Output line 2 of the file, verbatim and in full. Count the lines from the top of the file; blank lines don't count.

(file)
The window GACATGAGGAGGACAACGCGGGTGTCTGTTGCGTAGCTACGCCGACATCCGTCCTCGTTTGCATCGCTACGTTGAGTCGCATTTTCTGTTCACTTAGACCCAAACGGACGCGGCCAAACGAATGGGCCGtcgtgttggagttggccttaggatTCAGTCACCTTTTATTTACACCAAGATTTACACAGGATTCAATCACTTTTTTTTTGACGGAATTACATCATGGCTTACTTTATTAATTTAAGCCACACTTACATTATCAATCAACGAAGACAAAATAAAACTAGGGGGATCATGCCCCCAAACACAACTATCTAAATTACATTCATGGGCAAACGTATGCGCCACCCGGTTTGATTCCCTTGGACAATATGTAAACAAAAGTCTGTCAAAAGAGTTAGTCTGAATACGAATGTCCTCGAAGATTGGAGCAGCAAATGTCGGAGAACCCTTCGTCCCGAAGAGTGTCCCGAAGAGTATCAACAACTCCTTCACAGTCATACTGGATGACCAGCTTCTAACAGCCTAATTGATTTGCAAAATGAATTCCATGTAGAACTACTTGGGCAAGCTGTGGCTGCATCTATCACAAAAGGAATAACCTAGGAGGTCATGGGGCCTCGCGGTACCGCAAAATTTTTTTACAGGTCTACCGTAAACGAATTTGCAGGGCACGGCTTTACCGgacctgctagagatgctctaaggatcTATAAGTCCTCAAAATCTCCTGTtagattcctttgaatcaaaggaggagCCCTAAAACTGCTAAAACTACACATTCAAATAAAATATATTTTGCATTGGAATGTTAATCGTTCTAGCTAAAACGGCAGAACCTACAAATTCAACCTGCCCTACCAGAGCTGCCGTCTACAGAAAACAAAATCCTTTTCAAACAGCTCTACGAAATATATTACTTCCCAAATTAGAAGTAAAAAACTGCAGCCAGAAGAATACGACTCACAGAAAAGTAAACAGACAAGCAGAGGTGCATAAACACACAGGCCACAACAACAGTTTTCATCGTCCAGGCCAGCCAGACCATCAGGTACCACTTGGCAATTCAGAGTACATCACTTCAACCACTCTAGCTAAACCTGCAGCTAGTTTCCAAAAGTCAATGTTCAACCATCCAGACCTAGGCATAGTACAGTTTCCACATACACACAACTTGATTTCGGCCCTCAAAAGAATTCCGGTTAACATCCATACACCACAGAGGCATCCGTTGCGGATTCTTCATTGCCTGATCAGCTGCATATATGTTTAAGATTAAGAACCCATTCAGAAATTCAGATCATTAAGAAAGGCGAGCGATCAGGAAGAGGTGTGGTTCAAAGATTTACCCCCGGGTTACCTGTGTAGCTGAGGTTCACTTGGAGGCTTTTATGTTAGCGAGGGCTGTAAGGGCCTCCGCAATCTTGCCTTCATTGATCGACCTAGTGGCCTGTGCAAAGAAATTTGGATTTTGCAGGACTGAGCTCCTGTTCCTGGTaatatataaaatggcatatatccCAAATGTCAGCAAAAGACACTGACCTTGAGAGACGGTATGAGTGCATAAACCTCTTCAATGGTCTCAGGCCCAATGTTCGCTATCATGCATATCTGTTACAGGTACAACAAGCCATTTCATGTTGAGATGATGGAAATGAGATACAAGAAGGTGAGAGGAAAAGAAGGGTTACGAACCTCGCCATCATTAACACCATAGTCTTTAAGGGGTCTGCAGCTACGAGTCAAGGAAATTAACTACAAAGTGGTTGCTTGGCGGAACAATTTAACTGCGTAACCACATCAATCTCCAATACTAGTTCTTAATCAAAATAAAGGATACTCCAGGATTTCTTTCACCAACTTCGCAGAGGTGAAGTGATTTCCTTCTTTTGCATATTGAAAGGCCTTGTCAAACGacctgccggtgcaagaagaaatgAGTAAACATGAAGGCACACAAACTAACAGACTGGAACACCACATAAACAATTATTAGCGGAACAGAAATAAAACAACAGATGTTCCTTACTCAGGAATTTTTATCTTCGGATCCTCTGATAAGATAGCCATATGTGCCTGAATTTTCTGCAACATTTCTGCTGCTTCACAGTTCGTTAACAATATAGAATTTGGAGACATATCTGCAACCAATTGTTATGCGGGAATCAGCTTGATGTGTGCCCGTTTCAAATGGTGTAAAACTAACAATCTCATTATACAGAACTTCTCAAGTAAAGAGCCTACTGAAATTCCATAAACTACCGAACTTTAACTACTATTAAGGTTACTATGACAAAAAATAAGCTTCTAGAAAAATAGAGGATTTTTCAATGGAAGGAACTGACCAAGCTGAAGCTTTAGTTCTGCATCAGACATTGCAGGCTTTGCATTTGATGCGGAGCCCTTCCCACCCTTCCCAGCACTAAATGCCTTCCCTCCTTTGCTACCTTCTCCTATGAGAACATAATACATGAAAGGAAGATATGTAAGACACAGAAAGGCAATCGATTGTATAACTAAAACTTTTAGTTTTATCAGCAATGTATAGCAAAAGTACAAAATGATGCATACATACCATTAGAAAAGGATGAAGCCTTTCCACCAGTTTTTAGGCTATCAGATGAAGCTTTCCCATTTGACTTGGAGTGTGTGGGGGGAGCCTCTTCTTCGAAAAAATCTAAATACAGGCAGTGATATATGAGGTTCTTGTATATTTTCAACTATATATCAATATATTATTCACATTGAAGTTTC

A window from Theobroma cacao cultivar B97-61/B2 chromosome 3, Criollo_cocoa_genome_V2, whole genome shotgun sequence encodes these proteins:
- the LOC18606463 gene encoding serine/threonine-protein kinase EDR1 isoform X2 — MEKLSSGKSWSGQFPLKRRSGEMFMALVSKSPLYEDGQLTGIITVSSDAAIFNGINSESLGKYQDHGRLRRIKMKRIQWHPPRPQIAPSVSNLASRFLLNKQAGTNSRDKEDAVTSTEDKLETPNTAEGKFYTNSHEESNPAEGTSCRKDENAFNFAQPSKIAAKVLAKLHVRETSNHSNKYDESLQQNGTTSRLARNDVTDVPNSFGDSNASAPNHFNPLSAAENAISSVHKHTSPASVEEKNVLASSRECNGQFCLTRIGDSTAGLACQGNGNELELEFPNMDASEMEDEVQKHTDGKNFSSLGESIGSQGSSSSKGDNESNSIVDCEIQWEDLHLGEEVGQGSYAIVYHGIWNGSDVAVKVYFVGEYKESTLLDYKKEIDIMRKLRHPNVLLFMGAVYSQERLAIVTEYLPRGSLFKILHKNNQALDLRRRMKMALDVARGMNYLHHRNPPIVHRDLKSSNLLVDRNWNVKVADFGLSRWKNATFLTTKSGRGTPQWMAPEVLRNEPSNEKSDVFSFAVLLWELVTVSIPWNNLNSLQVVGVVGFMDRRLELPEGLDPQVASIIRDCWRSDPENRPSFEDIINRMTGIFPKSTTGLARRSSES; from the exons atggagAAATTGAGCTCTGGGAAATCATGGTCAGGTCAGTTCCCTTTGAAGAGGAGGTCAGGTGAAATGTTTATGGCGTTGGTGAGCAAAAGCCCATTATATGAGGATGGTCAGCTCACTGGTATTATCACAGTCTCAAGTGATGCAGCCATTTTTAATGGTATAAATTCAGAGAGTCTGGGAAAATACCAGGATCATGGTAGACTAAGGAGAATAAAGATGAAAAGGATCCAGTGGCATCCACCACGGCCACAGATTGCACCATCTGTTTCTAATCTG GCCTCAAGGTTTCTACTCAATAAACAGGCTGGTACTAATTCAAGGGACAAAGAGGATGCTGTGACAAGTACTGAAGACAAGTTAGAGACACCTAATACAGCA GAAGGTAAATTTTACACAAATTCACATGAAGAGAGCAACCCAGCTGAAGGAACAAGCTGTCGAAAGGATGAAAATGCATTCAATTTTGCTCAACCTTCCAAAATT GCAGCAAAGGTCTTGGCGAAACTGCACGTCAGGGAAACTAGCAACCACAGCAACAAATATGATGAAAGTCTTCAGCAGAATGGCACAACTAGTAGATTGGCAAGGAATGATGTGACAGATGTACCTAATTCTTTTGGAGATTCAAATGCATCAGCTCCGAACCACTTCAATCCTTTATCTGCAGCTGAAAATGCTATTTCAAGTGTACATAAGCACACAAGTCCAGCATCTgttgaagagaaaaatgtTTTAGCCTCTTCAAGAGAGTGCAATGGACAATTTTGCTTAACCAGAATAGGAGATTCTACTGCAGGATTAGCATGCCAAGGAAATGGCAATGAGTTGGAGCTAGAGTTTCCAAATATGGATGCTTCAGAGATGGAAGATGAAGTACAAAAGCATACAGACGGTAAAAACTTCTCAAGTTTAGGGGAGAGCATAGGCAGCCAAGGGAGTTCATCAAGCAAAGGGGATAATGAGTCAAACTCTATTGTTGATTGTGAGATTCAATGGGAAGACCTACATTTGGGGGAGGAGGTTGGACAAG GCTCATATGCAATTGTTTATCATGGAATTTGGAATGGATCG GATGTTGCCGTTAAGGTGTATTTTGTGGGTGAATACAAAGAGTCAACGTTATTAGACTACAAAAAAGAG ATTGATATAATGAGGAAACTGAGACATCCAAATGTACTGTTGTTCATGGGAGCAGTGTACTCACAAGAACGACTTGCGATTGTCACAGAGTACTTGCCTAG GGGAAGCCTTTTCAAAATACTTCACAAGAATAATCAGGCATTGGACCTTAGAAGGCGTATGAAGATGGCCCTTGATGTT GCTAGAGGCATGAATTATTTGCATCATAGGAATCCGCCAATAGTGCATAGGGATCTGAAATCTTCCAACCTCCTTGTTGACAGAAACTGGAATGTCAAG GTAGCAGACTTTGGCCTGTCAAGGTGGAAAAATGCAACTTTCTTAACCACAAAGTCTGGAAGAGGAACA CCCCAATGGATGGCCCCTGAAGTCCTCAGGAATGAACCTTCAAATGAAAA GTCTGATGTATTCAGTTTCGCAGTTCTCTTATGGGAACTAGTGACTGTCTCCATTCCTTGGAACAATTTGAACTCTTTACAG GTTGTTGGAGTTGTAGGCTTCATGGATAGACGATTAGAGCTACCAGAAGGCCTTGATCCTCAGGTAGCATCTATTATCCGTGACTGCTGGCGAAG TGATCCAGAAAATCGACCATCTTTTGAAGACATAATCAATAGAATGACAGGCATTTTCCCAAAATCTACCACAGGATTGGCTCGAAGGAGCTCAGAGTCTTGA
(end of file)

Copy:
A window from Theobroma cacao cultivar B97-61/B2 chromosome 3, Criollo_cocoa_genome_V2, whole genome shotgun sequence encodes these proteins: